By Raquel Gilliland and Breilly Roy, Sea of Change Foundation interns
Welcome to another “Creature Feature” where we briefly introduce you to some fascinating facts about a sea creature, why it is special and unique, and its conservation status. This week’s creature is the amazing thresher sharks. They belong to the class Chondrichthyes (sharks, rays, skates, and chimaeras) comprised of fishes that have skeletons made of cartilage rather than bone. The three species of threshers (Alopias spp.) stand out among sharks or elasmobranchs with their unique tail, or caudal fin, that can be as long as their body.
Their habitats are primarily pelagic, meaning open ocean, and they often travel into shallow coastal waters when hunting large schools of fish. They feed mainly on juvenile tuna, bluefish, and mackerel. They use their long tails to slap schools of fish thereby herding and stunning their prey. As with many species of sharks, they are vital apex predators helping to keep our oceans healthy.
According to the IUCN Red List, the common thresher shark is “vulnerable” to extinction with decreasing population trends. These negative trends are most likely due to their low reproductive rate and the effects of overfishing often driven by demand for shark fins for Asian markets and restaurants. In 2017, the common thresher shark was added to CITES Appendix II providing some protection from international trade in its parts including fins.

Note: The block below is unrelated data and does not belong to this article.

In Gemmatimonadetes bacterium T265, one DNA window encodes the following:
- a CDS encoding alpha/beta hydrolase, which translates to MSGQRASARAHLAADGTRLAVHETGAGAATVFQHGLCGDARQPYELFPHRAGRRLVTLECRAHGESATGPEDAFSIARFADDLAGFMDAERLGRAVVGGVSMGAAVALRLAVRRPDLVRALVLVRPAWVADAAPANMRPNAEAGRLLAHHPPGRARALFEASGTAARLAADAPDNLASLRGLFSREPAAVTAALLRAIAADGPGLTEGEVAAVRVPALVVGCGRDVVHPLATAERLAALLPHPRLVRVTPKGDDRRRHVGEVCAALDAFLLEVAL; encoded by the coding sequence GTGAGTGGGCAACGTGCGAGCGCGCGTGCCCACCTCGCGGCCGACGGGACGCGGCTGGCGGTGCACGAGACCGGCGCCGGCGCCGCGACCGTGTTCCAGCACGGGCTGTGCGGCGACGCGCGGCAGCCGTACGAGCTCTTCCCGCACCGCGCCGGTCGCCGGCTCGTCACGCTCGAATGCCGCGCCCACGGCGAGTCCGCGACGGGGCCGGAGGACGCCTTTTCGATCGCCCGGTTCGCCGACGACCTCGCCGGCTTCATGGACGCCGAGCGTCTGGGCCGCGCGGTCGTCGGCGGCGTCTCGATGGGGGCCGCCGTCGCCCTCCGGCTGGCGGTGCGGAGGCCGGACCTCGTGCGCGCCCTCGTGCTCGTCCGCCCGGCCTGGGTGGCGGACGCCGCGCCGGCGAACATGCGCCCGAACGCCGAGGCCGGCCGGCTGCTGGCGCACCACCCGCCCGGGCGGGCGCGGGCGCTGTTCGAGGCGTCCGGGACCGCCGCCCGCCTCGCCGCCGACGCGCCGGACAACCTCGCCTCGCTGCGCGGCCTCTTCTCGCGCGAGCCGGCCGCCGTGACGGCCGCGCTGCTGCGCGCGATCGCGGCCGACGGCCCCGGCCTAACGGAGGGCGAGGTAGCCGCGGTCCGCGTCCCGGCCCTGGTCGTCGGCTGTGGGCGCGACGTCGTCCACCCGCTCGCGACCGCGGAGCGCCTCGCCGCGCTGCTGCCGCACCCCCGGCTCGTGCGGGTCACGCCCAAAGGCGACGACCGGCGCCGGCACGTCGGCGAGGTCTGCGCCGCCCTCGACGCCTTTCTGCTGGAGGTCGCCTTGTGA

Given sharks’ vital role in marine ecosystem health and that many shark species are threatened by overfishing and habitat loss, the Sea of Change Foundation supports research that can help protect sharks. In 2017, with our partners Ocean First Institute, ConnectOcean, and the University of Costa Rica – CIMAR, we helped fund and launch the first-ever shark and ray assessments at Las Catalinas, Costa Rica, an area where sharks have likely been overfished. In 2018, the Foundation will continue to support research and conservation in the Guanacaste region of Costa Rica focused on sharks and rays.
Please consider supporting the Sea of Change Foundation as we focus our efforts on threatened species and habitats and work to create positive change for the oceans we all love to dive and explore. DONATE HERE. Thank you.